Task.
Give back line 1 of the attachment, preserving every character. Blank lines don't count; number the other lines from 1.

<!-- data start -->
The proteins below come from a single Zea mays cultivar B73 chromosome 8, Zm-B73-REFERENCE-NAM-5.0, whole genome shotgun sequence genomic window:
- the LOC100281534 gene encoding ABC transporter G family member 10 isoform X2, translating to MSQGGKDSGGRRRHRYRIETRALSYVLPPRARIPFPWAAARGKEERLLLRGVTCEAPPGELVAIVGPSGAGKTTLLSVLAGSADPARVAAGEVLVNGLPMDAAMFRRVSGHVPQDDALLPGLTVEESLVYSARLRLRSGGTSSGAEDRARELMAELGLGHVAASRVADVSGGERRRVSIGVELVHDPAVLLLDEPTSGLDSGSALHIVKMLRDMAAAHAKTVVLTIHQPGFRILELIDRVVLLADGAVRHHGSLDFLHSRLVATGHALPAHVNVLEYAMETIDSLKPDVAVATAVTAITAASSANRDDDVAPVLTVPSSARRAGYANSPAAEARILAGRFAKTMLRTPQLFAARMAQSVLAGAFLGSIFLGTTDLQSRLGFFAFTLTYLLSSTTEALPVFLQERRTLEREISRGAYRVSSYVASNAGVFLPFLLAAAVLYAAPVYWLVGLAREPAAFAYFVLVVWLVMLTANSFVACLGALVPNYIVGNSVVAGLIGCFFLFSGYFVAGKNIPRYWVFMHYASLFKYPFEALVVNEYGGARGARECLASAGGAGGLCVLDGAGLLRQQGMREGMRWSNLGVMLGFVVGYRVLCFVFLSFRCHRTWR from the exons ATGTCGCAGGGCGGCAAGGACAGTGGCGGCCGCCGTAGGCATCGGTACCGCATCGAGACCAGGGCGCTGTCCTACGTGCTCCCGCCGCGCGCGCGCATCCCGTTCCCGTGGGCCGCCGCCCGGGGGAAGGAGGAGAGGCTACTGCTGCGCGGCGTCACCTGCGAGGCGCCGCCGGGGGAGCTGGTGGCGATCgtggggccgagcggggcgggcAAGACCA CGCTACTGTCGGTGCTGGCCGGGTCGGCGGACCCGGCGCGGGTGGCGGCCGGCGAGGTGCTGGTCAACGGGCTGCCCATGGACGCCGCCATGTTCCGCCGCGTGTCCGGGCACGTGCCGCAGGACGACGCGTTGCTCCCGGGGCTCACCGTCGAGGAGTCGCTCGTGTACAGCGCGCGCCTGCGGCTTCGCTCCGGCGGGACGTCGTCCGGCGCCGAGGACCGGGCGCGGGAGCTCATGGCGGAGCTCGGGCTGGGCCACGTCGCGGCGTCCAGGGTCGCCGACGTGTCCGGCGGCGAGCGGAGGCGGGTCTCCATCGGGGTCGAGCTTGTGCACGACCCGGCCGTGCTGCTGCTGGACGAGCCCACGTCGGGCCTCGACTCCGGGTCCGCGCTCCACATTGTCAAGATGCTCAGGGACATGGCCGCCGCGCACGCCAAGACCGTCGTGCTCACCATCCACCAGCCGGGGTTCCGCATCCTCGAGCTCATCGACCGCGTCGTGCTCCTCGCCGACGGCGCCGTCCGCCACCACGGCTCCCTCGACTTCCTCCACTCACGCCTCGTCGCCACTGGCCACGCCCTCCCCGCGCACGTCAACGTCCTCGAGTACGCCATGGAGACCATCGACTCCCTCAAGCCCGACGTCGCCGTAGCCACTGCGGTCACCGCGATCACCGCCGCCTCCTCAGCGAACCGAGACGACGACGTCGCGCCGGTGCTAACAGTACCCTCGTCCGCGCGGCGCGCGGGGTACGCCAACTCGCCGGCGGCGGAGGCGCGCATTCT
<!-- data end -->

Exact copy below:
The proteins below come from a single Zea mays cultivar B73 chromosome 8, Zm-B73-REFERENCE-NAM-5.0, whole genome shotgun sequence genomic window: